WHO would have guessed when the Chinese bought the remains of MG-Rover in 2006 that the venerable sportscar marque would be Britain’s fastest growing car company within 15 years?

But that’s precisely what’s happened.

After a hesitant start, MG Motor has come on in leaps and bounds these past few years. It now sells more cars in the UK than big names like Honda and even Citroen.

That’s a remarkable success story.

The formula is simple: give people what they want at a price they can afford.

When the market for sportscars collapsed and everyone switched into SUVs MG Motor quickly dumped the old TF two-seater and started churning out soft-roaders to compete with the likes of Nissan’s Qashaqi.

In 2019, MG sold 298,000 cars worldwide (more than MG Rover managed in its best year), including 139,000 in export markets, and by 2024 - MG’s 100th birthday - it hopes to be selling one million.

Not so long ago that would have seemed like a fanciful notion, but not any more. Rivals who under-estimate MG’s ambitions do so at their own risk. Sales during the pandemic (which prompted the worst downturn the motor industry has seen in a generation) topped 750,000 for the first time.

MG may be owned by the Chinese but it hasn’t cast aside its British roots.

The massive Longbridge factory, in Birmingham, may be no more but not so very far away MG Motor maintains an international design headquarters that is busy working on dozens of exciting new products.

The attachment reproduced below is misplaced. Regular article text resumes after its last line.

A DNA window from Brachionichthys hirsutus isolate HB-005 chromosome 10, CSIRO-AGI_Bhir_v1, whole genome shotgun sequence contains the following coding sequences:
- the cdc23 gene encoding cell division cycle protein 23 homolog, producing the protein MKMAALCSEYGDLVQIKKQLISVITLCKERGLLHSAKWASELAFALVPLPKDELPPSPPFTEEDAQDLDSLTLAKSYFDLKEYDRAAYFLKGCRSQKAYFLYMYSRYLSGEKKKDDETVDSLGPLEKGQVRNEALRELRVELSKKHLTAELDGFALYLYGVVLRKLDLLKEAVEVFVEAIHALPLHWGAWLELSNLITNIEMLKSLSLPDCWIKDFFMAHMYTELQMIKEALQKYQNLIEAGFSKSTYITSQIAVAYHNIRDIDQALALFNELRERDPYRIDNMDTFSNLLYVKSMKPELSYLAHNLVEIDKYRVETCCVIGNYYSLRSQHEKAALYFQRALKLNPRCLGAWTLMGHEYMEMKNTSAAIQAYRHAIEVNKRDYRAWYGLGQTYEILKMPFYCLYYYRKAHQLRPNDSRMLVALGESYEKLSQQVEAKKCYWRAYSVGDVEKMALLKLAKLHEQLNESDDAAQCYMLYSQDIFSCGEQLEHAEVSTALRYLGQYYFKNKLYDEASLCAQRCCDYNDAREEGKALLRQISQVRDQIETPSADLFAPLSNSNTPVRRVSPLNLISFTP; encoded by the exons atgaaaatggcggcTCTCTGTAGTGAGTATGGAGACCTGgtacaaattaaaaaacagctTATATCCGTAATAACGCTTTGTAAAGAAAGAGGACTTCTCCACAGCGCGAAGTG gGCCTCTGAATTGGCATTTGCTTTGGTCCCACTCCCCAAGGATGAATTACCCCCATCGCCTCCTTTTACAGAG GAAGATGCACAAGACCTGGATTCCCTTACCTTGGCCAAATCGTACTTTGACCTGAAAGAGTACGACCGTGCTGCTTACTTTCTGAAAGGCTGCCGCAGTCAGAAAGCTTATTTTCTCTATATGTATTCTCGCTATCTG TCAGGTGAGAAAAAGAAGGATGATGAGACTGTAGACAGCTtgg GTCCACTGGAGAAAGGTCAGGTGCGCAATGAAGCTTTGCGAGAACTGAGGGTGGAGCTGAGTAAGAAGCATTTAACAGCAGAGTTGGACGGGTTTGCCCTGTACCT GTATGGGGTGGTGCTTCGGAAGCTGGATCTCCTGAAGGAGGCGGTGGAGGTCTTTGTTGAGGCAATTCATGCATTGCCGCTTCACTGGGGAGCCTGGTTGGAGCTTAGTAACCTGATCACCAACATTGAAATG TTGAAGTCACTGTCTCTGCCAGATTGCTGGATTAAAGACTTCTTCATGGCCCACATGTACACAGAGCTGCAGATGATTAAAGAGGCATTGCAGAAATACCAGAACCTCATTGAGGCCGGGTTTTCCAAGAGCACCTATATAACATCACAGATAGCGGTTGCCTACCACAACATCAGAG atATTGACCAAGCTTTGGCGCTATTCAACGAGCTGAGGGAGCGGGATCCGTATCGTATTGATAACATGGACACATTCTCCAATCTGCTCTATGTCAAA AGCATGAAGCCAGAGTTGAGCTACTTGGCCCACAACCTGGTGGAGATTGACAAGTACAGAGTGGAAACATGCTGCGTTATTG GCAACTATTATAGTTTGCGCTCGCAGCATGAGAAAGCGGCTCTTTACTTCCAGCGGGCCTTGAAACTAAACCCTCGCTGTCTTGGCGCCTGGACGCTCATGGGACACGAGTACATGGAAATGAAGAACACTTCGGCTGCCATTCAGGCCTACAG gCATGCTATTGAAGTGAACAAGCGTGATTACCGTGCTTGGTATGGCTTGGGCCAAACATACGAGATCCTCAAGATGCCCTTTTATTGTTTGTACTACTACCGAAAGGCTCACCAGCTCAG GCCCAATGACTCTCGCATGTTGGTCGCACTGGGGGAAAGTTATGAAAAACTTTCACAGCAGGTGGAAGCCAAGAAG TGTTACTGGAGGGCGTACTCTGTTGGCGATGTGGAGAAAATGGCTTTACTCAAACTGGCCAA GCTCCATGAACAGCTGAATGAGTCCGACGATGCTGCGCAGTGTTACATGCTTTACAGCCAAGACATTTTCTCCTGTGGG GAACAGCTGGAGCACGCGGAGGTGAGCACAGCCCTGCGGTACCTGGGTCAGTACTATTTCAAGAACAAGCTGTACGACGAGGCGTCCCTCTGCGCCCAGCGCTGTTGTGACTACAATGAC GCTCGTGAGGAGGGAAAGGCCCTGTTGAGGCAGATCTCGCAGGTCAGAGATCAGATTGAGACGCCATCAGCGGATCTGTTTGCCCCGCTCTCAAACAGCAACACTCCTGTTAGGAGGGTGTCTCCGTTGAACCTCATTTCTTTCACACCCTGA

When car historians come to write the latest chapter in the MG story they will point to the MG ZS as one of the key architects of the company’s success.

Bicester Advertiser:

Almost as large as a Qashqai (particularly inside) but costing as much as a Juke, the ZS has been a conspicuous success since it went on sale a few years back.

The ZS has recently been revamped to keep it competitive so what better time to reacquaint myself with the brand?

The ZS debuted a new corporate design language whose most notable feature is the large full-frame grille which allows for a much bigger MG badge to take centre stage. Machined alloy wheels, atypical of a compact SUV at this price point, look good and the whole vehicle is neat and tidy. MG calls it efforts “emotional dynamism” but the reality is that it’s a perfectly fine, if somewhat generic, compact crossover.

The only fly in the ointment is the exhaust collector box which hangs down awkwardly beneath the rear bumper and gives the lie to the twin (fake) exhaust outlets above.

Engine options are a 1.5 DOHC VTI-tech, four-cylinder engine with smooth and responsive five-speed manual gearbox, or a 1.0 GDI turbocharged, three-cylinder, automatic version. The smaller engine is fitted to the more expensive models and it provides ample power. There is also a battery-powered version which has an impressive range of more than 270 miles.

The leather seats are very comfortable and the fascia looks good. MG uses a European sat-nav software solution and it works very well. The system can warn you of speed cameras and if you are exceeding the speed limit.

The large touchscreen looks good but there’s a delay between finger presses and the response. Some of the screens - particularly the DAB radio - are colourful but confusing. However, it’s good to see MG sticking with physical switches for the heating and audio volume.

Bicester Advertiser:

The ZS is a practical car, too. The boot is a good size and the rear seats split/fold.

Good-looking compact crossover that costs less than a supermini, with ample performance and an excellent warranty for peace of mind - it’s not hard to see why MG is on a roll at the moment.

Spec check:

Price: from £16,995 Engine: 1.0-litre/three-cyl turbo Max power: 111 bhp Max torque: 118 lb/ft Top speed: 112 MPH 0-62MPH: 12.4 seconds Combined 51.3 MPG on test

SUMMING UP: It might not do anything innovative, but the MG ZS gets the basics right.